Getting to know… Nebraska’s Amukamara

Nebraska CB Prince Amukamara stopped by the NFL Network studios Thursday, and we took some time to get to know him as he prepares for the 2011 NFL Draft.

Simon Samano: You’re name is Prince. It’s a cool name. What’s the background with that?
Prince Amukamara: It’s simple. My parents are from Nigeria, and it in the village there is a tradition that every first son of the Amukamara family gets the name Prince. There’s some royalty to it.

SS: Really? So you’re an actual prince.
PA: Yeah, in a sense. I’m part of a royal family. My grandfather was the king of the village. My dad was a first son, so his name is Prince also.

SS: Wow. How cool must that be to be a prince?
PA: I haven’t really taken it to heart yet. Once I learn more about it when I go back home to Nigeria, I’ll probably understand it more.

SS: Are you a fan of Prince?
PA: Am I a fan of myself? Or Prince the symbol?

SS: Prince the symbol, even though he’s no longer the symbol.
PA: Umm, yeah. I remember one time on Channel 3 in Arizona when I made a nice play at running back, they said Prince was partying like it was 1999. So, then I’m thinking, “Is that a Prince song?” I had to YouTube the song, and I liked it. And I like “When Doves Cry.”

SS: So, talking some football now, let’s set the record straight. You were a helluva running back in high school, and you went to Nebraska thinking you were going to play running back, right?
PA: Right.

SS: What happened? How’d you end up playing cornerback?
PA: It’s all in the recruiting game. You get told stuff that’s not necessarily going to happen. When I went up on my visit, I met with the running backs coach and thought I’d play the position. I committed to them a couple of months later, and when I went back, now I’ve visiting with the DBs coach. As soon as that happened, I asked coach (Bill) Callahan what was happening, and they told me I would play both sides (of the ball) – just to make me happy. So I stayed, but I wanted to transfer. When coach (Bo) Pelini and his staff came in (the next year), we talked, and he put me at ease, so I decided to stay.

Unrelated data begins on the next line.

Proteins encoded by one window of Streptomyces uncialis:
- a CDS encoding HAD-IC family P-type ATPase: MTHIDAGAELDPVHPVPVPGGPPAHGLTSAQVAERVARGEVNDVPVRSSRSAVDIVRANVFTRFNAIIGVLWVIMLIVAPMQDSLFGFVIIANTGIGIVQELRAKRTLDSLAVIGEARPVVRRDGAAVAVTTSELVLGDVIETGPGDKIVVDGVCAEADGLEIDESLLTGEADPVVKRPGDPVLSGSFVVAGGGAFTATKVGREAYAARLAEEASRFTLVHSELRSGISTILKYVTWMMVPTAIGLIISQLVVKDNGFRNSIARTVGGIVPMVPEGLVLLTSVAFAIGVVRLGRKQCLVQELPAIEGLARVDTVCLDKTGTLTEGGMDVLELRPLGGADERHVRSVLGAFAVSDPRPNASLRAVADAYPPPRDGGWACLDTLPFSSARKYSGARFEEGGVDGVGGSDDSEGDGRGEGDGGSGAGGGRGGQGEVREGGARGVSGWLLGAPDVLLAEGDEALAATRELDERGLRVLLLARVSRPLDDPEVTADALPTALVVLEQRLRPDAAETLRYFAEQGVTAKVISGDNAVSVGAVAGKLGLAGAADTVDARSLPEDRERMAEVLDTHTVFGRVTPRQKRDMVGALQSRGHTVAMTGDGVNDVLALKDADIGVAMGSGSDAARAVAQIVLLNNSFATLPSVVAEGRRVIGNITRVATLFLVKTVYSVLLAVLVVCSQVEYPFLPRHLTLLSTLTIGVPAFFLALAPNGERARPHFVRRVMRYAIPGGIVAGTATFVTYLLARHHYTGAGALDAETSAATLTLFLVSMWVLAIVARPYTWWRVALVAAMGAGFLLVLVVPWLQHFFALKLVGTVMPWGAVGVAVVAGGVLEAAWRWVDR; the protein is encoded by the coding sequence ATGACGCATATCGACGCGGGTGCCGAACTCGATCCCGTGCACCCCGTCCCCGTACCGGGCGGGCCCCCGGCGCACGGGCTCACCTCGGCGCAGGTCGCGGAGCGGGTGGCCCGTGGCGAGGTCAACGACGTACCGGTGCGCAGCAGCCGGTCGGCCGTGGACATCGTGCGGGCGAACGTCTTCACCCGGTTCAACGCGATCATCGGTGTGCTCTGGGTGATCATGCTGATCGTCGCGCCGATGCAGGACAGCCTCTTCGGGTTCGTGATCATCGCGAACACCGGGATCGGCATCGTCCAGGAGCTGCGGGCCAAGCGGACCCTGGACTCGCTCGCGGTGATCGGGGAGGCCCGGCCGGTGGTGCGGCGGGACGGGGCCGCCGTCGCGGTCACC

SS: So when you look back, do you feel like you were duped?
PA: Yeah, manipulated, for sure.

SS: But it’s funny because it all worked out for you.
PA: Yeah, exactly.

SS: How long did it take for you to embrace playing corner?
PA: All I ever knew was running back and offense, and that’s how I thought I could showcase my talents the most. But then, when Coach Pelini came, I played nickel and dime, which is inside DB. And I started making plays and forcing fumbles and getting picks. That’s when I started believing in myself.

SS: Give you a chance to hype yourself now, because you rushed for over 2,000 yards as a senior. How awesome would you have been as a running back at Nebraska?
PA: The sky is the limit for me. I think I would’ve had a lot of highlights. It would’ve been fun.

SS: As a way to showcase your running ability, do you hope to return kicks in the NFL?
PA: For sure. Any type of special teams, really. I love playing special teams, whether I help returning kicks or doing anything else.

SS: Do you wish you could play running back?
PA: Umm, no. I have no film. If I had a chance to be a starting running back or starting cornerback in the league, I would definitely choose corner with ease.

SS: Who do you emulate your game after?